Procter & Gamble plans further price hikes for Tide and other products

Procter and Gamble Co. Pampers brand baby diapers are laid out for a photo taken in Hastings on Hudson, New York, U.S., Saturday, October 17, 2020.

Tiffany Hagler Gear | Bloomberg | Getty Images

Procter & Gamble is raising prices on more of its portfolio to protect its profit margins as raw material and freight costs rise.

The consumer giant said on its earnings call on Wednesday that it has already notified retailers of price increases for fabric care products, such as Tide detergent and Downy dryer sheets, which are set to take effect. February 28. On Tuesday, the company told retailers that some personal health care products will see higher prices in mid-April.

P&G has already raised prices for 10 product categories in its portfolio: baby care, feminine care, adult incontinence, family care, home care, hair care, grooming, oral care and skin care. And it’s not just American consumers who are paying more. The company is also raising prices in some of its international markets.

“The degree and timing of these movements is very specific to category, brand and sometimes product form within a brand. It’s not a one-size-fits-all approach,” the director said. financier Andre Schulten during the earnings call.

The owner of Tide isn’t the only company facing rising costs as inflation accelerates at a record pace. The producer price index rose 9.7% year over year to the end of 2021, the largest single calendar year increase on record in data dating back to 2010, and the price index consumption increased by 7% over the same period, the highest level since 1982. .

For the second consecutive quarter, P&G raised its inflation forecast. The company expects to pay $2.3 billion after-tax in freight costs and $300 million after-tax in higher transportation costs, up from last quarter’s forecast of $2.1 billion for goods and $200 million for freight.

About half of the company’s 6% organic sales growth in its fiscal second quarter came from price increases. Executives pointed out that the majority of the price changes announced by the company have not even taken effect yet.

Higher prices can sometimes push consumers to opt for cheaper alternatives offered by competitors or house brands. But P&G seems confident in its pricing strategy. Executives told analysts on the conference call that rivals face the same pressure on commodity costs, unlike foreign currency headwinds that are hitting P&G harder due to its larger global presence.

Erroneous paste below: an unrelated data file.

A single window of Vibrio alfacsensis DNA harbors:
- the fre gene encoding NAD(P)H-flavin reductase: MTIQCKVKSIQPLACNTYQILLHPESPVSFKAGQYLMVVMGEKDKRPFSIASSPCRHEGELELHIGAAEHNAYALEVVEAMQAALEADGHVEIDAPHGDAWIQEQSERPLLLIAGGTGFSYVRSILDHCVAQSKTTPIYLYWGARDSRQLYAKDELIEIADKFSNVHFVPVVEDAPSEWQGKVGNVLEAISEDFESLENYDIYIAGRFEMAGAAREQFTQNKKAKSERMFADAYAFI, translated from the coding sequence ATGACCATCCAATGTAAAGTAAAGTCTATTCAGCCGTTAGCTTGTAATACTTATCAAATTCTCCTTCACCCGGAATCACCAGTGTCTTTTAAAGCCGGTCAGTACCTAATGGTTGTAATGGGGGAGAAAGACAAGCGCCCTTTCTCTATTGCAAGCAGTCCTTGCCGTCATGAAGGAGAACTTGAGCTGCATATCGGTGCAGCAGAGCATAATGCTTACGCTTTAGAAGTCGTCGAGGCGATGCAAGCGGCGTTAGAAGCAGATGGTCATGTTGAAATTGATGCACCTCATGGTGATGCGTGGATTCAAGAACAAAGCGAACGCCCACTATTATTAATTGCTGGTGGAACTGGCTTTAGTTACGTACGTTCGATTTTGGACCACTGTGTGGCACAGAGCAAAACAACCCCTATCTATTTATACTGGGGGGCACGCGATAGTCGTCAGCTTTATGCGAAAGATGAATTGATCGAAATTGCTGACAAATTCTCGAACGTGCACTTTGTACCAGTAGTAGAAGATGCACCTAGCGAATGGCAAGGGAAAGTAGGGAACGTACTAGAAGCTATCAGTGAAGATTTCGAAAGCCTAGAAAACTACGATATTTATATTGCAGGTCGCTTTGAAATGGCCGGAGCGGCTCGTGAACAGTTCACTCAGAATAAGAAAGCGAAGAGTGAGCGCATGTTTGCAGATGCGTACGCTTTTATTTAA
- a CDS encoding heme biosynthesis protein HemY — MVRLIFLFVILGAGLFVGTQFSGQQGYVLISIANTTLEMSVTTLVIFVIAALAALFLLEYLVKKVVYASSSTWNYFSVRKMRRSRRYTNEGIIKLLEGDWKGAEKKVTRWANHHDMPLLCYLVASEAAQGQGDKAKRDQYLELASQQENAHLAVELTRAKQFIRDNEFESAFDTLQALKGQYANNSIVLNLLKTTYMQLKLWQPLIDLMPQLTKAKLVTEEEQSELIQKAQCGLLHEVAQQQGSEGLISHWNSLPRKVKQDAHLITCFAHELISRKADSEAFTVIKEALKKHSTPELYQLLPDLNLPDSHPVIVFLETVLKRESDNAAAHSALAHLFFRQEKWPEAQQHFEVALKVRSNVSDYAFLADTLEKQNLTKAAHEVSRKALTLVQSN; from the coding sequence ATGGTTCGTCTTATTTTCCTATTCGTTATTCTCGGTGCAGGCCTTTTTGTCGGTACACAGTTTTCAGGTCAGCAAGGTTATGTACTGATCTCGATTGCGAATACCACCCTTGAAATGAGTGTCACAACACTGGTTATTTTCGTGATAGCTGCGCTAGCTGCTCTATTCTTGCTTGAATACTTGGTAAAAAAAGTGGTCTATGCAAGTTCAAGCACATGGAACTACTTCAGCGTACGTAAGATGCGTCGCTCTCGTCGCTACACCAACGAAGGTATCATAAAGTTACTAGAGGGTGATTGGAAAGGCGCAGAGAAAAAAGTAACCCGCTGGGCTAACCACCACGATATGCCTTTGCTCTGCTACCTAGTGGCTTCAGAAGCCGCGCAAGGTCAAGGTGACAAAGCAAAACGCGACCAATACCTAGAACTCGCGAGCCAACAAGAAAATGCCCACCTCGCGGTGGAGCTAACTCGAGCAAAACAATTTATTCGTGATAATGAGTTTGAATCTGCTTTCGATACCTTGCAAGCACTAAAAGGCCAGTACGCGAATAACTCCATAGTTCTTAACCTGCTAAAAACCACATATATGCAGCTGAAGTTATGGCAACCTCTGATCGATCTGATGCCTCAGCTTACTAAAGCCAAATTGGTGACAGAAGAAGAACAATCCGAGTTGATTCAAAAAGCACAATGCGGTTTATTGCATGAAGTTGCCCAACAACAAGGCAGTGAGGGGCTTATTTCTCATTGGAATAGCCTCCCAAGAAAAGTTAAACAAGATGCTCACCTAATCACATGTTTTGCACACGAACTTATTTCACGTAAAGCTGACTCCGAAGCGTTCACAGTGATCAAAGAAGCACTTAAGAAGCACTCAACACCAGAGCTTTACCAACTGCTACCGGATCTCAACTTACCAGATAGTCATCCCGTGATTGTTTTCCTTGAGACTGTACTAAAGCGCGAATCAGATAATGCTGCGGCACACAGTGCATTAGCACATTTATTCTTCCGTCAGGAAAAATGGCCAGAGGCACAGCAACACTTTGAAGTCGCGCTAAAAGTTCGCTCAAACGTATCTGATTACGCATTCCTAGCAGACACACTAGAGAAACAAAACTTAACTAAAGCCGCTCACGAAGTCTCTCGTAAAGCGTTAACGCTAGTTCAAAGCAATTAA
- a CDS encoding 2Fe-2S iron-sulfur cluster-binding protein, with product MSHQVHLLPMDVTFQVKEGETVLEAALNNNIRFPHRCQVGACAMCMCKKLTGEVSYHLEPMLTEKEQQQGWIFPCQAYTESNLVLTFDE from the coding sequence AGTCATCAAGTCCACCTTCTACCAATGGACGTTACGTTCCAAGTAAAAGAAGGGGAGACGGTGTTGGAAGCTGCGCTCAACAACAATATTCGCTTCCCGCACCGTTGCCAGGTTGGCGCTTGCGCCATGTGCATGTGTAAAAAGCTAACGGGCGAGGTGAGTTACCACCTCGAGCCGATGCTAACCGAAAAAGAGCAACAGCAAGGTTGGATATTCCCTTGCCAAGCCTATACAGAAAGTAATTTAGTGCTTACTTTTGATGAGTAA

“Pricing has been a positive contributor to our revenue for 17 of the last 18 years, 42 of the last 45 quarters. When you have an innovation-driven business model that delivers higher levels of enjoyment, solves problems better on the consumers, you can charge a little more,” CEO Jon Moeller said on CNBC’s “Squawk Box” on Wednesday.

And while P&G is still waiting for most of its announced price increases to happen, those that have already taken effect have not hurt business or dented market share.

“Although it is very early for these commodity-based price increases, as of today we are seeing positive signs,” Moeller said on “Squawk Box.” “Probably 20-30% less price elasticity than we expected, and if you look at, for example, private label market shares – private label being the lowest price offered in the market – they are down.”

In other words, consumers are willing to pay more for brands they know instead of just choosing the cheapest option for toilet paper or laundry detergent.

However, Moeller also warned analysts that there would be potential setbacks related to pricing.

“There will be bumps in the road,” he said. “There will be instances where we will take the prices, and we will encounter either the consumer reaction that some of you are rightly looking for, or a competitive reaction.”

P&G shares rose 3.8% in morning trade after the company released its fiscal second quarter results. Its quarterly profit and revenue beat Wall Street estimates, and the company raised its sales outlook for fiscal 2022.

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